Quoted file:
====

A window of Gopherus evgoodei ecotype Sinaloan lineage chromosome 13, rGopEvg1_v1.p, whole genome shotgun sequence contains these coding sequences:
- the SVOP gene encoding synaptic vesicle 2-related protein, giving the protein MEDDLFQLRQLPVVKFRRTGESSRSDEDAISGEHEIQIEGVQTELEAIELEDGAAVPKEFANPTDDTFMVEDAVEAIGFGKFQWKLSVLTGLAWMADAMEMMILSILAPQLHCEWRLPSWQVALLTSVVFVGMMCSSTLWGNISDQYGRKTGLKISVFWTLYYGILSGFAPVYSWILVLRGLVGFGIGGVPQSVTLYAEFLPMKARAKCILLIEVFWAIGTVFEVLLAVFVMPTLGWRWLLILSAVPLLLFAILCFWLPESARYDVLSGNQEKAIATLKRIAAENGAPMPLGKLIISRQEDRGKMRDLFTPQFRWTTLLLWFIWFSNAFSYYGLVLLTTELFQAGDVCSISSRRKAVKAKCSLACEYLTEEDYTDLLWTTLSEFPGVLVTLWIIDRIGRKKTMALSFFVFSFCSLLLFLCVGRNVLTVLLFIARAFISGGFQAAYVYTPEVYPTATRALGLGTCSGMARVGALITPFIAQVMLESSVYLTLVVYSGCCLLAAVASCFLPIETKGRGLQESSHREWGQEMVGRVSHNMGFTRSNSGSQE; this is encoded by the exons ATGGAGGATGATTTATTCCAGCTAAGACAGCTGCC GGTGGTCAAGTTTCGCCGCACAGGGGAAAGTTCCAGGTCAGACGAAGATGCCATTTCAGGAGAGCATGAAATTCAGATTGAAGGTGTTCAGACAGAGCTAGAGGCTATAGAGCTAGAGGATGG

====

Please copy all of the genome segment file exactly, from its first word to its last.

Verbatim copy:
A window of Gopherus evgoodei ecotype Sinaloan lineage chromosome 13, rGopEvg1_v1.p, whole genome shotgun sequence contains these coding sequences:
- the SVOP gene encoding synaptic vesicle 2-related protein, giving the protein MEDDLFQLRQLPVVKFRRTGESSRSDEDAISGEHEIQIEGVQTELEAIELEDGAAVPKEFANPTDDTFMVEDAVEAIGFGKFQWKLSVLTGLAWMADAMEMMILSILAPQLHCEWRLPSWQVALLTSVVFVGMMCSSTLWGNISDQYGRKTGLKISVFWTLYYGILSGFAPVYSWILVLRGLVGFGIGGVPQSVTLYAEFLPMKARAKCILLIEVFWAIGTVFEVLLAVFVMPTLGWRWLLILSAVPLLLFAILCFWLPESARYDVLSGNQEKAIATLKRIAAENGAPMPLGKLIISRQEDRGKMRDLFTPQFRWTTLLLWFIWFSNAFSYYGLVLLTTELFQAGDVCSISSRRKAVKAKCSLACEYLTEEDYTDLLWTTLSEFPGVLVTLWIIDRIGRKKTMALSFFVFSFCSLLLFLCVGRNVLTVLLFIARAFISGGFQAAYVYTPEVYPTATRALGLGTCSGMARVGALITPFIAQVMLESSVYLTLVVYSGCCLLAAVASCFLPIETKGRGLQESSHREWGQEMVGRVSHNMGFTRSNSGSQE; this is encoded by the exons ATGGAGGATGATTTATTCCAGCTAAGACAGCTGCC GGTGGTCAAGTTTCGCCGCACAGGGGAAAGTTCCAGGTCAGACGAAGATGCCATTTCAGGAGAGCATGAAATTCAGATTGAAGGTGTTCAGACAGAGCTAGAGGCTATAGAGCTAGAGGATGG